Crimes of Memory: Reflections from a Conference on Memory Laws

Last year, over the weekend of October 27th and 28th, I attended a conference on Memory Laws at Columbia University for my class on the Politics of History and Reconciliation. I thought I’d share some of my big takeaways.

There are lots of types of memory laws.

The deportation of Armenians in 1915. Wikimedia Commons.

Before the conference, I had really only thought of memory laws in the context of countries like Poland, which I understood to be implementing laws to criminalize narratives of the past that diverge from nationalist canon. I quickly learned that similar laws exist in countries across the world, but that they come in many different forms. Germany has made it illegal to deny the Holocaust through a positive memory law, positive in this case not meaning it was necessarily a good law, but rather that it affixed a certain narrative of the past rather than rejecting one. Some countries use general laws in lieu of formal memory laws. A key example is Turkey’s Article 301 that bans insults to Turkishness—a vague and arbitrary law which has been used to suppress debate about the Armenian Genocide. The conference speakers even considered Virginia’s law against removing local Confederate monuments without state approval to be a form of memory law.

Memory laws are never a good idea.

Even when enacted for ostensibly benevolent reasons, they always yield unintended consequences. Sometimes when the state is trying to do right by acknowledging past wrongs—like Germany and the Holocaust or France and the slave trade—it takes the past out of the domain of history and (further) politicizes it. In certain cases, the consequences actually work in favor of the criminalized narrative, like Israel’s attempt to ban the commemoration of Nakba Day by Palestinians mourning the loss of their land in the 1948 war. This particular law not only proved ineffective in its current form, it also circulated the Palestinian narrative more widely within and beyond Israel in the attempt to suppress it. Ultimately, as lawyer Jonathan Bush remarked, courts are not the ideal place to debate history. Legislatures are no better.

There is a role for historians as public intellectuals and activists in resisting memory laws and working to establish shared understandings of the past.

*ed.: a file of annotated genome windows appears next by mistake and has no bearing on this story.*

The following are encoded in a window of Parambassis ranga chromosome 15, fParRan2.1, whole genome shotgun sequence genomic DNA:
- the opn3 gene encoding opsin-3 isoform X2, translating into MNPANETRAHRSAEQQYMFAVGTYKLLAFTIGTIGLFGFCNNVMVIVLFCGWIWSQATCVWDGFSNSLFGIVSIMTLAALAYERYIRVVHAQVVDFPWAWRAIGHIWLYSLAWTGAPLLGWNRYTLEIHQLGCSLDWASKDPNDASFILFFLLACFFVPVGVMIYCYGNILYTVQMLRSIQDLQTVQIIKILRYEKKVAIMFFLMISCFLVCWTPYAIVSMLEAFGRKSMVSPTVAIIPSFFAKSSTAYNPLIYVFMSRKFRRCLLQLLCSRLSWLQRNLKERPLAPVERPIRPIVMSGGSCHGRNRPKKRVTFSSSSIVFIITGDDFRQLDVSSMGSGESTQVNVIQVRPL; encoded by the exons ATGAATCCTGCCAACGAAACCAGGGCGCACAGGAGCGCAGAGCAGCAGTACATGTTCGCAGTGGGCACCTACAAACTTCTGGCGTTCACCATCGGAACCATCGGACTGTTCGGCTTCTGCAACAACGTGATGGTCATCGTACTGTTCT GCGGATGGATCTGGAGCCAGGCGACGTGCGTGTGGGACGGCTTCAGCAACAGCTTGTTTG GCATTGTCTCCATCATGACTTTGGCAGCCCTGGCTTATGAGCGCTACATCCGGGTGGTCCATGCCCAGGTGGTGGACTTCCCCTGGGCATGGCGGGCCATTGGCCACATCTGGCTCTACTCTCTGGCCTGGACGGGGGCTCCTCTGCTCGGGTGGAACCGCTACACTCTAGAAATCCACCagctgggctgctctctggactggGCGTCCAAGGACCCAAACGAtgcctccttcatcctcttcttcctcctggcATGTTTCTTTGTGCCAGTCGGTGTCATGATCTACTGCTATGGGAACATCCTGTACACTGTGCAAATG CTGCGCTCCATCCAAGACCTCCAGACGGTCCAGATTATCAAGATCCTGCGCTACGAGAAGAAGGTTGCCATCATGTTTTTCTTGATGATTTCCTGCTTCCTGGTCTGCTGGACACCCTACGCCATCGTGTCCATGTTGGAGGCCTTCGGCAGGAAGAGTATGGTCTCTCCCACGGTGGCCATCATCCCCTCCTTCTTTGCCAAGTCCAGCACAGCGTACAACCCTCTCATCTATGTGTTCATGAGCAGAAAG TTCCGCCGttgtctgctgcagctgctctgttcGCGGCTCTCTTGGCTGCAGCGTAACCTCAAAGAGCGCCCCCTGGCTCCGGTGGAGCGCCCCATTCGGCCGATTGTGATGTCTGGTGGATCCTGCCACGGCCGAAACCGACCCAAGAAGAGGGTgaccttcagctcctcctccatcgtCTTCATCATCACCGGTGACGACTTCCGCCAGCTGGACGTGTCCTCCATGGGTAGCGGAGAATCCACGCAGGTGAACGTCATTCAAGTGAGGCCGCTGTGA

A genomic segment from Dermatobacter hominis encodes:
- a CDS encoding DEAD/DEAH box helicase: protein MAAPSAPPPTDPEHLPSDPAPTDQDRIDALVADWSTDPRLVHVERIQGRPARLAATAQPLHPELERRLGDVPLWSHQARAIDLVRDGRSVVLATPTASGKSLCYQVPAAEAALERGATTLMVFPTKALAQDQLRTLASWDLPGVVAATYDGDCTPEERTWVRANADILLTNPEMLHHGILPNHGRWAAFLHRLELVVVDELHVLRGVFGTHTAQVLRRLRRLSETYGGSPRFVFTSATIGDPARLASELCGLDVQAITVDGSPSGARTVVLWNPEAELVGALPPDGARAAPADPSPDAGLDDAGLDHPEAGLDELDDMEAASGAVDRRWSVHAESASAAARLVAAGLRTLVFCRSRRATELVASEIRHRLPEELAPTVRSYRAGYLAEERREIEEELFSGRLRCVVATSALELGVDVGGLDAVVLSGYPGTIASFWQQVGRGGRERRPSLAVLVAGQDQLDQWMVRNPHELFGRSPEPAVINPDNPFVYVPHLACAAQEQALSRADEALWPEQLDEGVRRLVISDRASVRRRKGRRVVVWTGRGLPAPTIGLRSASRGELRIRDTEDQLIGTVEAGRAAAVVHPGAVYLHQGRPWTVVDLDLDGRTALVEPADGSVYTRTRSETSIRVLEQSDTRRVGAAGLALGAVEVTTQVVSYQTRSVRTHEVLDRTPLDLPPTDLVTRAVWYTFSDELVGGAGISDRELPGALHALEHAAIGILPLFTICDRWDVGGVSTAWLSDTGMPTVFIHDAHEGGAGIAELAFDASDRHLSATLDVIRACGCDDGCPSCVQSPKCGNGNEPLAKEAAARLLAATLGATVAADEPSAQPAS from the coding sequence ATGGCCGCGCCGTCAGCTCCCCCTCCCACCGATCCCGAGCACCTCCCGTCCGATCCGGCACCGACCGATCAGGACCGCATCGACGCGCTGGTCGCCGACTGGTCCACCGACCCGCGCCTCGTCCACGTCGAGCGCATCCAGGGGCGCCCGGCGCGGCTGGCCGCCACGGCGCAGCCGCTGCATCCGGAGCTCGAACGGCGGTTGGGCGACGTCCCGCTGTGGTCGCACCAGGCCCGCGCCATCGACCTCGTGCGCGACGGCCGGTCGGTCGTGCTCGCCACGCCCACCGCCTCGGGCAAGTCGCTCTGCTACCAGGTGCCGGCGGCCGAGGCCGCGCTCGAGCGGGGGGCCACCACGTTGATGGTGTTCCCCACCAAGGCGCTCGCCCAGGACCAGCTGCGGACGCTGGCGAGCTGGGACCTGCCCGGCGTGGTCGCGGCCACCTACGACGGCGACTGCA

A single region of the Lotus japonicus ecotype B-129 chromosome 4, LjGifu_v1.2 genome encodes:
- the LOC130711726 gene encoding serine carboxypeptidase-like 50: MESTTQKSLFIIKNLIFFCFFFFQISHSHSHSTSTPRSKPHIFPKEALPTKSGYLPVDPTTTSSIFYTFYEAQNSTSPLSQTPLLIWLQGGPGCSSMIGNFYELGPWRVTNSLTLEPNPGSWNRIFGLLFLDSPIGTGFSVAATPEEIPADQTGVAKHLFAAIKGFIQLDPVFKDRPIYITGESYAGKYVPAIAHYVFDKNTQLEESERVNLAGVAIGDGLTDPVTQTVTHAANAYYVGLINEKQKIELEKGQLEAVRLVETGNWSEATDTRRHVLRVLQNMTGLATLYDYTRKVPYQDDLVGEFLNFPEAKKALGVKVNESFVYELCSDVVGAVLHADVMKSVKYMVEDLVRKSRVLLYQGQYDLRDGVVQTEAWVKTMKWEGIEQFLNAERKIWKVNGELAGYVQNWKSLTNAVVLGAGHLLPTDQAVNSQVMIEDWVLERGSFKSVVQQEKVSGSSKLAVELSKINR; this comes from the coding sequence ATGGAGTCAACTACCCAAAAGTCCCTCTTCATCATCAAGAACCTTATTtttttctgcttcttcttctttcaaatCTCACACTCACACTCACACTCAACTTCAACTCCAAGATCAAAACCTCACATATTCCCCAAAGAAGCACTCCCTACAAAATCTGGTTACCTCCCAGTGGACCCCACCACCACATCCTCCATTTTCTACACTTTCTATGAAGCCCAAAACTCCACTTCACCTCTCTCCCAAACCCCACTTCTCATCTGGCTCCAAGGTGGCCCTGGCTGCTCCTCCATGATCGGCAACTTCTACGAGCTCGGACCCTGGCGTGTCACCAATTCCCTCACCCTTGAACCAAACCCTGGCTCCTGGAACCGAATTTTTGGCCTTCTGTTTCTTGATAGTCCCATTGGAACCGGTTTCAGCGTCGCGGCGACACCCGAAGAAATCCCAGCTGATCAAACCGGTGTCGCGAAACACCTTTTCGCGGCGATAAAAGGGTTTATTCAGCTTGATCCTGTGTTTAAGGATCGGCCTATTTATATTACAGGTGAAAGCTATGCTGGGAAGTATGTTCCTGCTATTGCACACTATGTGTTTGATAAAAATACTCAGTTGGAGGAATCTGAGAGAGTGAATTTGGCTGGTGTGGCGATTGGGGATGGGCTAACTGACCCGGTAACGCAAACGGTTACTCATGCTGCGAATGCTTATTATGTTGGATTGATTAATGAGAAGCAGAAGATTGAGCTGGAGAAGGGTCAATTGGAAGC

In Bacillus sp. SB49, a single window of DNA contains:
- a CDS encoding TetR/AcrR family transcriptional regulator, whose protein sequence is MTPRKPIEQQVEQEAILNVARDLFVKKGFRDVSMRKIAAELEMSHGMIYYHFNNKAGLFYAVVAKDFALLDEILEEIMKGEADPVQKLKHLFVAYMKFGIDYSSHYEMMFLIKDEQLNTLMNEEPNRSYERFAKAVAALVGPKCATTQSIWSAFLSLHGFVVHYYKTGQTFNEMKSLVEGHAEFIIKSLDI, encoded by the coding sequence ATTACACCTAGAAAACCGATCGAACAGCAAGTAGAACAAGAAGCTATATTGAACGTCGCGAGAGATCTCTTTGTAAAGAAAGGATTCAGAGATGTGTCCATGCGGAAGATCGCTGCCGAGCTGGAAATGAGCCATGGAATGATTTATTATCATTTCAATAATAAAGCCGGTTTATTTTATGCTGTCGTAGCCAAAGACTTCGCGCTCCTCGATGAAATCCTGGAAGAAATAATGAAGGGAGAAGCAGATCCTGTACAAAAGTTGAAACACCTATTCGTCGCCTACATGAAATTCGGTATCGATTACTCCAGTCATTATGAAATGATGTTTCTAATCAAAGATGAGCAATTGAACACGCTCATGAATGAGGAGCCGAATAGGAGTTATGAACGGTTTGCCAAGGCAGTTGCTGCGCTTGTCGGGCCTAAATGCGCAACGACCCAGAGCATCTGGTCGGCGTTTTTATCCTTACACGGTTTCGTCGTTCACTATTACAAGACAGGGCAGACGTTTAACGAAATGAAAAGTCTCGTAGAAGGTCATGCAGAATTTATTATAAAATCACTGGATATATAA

Several of the speakers themselves were targets of memory laws. Their research into the past wrongdoings of countries, from the Holocaust to the Armenian Genocide, had earned them the ire of nationalist politicians. Despite the new risks they faced while doing research and sharing it at public lectures, they persisted. It would be far easier for the scholars just to move onto new topics with archives in countries not actively hostile towards them. Yet they refuse to cede the past to nationalists and populists who seek to exploit history for political ends. When the question was raised of whether there is a right to memory, it was noted that there was nothing in “hard law” but that it was emerging as a right in the discourse of international law. These historians are on the front lines of that struggle.

3 thoughts on “Crimes of Memory: Reflections from a Conference on Memory Laws

  1. I kind of knew this was a thing (I definitely knew about Germany) but I didn’t know it had a name. Is there anything on the books like this in the US, besides the Virginia example? Because I feel like here it’s more of an unspoken social law than anything in writing. Which area of the country you’re in determines how much backlash your “version” of history will receive if it varies too much from the “agreed upon timeline”.

    And where do classified military actions fall in relation to this? The Navajo Code Talkers of WWII weren’t allowed to talk about the details of their service until 23 years after the end of the war when the information was declassified. Understandable as it would have represented a breach in national security had the same method needed to be used again, but for the duration of the program and the 23-year interim the US government essentially denied the existence of this part of history. Does that count as a memory law with a time limit?

    1. Hmm… good questions. I can’t come up with anything else in the US off the top of my head, but I imagine there are some like the VA one that don’t come to mind immediately. Maybe you could think of Texas requiring the entire state to use a standardized textbook as a de facto memory law. It doesn’t mandate a certain memory of events, but it does essentially mean that textbooks that are used nationwide meet the approval of whoever in Texas gets to choose and influence the book.

      I think in general memory laws are less obvious and less prevalent in the US because the Supreme Court has been pretty robust in its interpretation of the First Amendment.

      As for classified information like the Code Talkers or FBI files, I don’t think they fall under this. Government secrets prevent historians (and archivists) from being able to study those events and function to suppress public knowledge of them, but they don’t legally protect or forbid a certain narrative. That’s its own separate category of challenges for historians, but certainly one worth raising in a discussion of government’s influence on interpretations of history.

      1. I do think my reasoning here has a weakness in that you could say that the government legally restricted access to certain FBI files protects the narrative of a good guy America during the Cold War. It feels like there’s a distinction but I’m having some trouble laying my finger on it.

Leave a Reply